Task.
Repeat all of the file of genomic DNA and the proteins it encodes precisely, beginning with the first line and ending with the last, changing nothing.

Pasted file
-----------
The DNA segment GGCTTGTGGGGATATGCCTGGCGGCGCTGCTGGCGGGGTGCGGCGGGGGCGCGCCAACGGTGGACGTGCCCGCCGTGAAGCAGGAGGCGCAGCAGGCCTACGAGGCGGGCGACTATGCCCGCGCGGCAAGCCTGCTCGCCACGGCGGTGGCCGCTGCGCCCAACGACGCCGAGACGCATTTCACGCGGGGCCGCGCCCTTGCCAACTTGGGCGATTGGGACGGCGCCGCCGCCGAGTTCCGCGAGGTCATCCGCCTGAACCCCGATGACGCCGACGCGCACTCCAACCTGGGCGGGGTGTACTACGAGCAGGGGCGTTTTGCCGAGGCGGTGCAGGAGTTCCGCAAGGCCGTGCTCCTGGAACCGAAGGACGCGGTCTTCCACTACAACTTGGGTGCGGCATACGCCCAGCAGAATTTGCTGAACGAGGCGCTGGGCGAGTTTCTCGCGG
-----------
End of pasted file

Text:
The DNA segment GGCTTGTGGGGATATGCCTGGCGGCGCTGCTGGCGGGGTGCGGCGGGGGCGCGCCAACGGTGGACGTGCCCGCCGTGAAGCAGGAGGCGCAGCAGGCCTACGAGGCGGGCGACTATGCCCGCGCGGCAAGCCTGCTCGCCACGGCGGTGGCCGCTGCGCCCAACGACGCCGAGACGCATTTCACGCGGGGCCGCGCCCTTGCCAACTTGGGCGATTGGGACGGCGCCGCCGCCGAGTTCCGCGAGGTCATCCGCCTGAACCCCGATGACGCCGACGCGCACTCCAACCTGGGCGGGGTGTACTACGAGCAGGGGCGTTTTGCCGAGGCGGTGCAGGAGTTCCGCAAGGCCGTGCTCCTGGAACCGAAGGACGCGGTCTTCCACTACAACTTGGGTGCGGCATACGCCCAGCAGAATTTGCTGAACGAGGCGCTGGGCGAGTTTCTCGCGG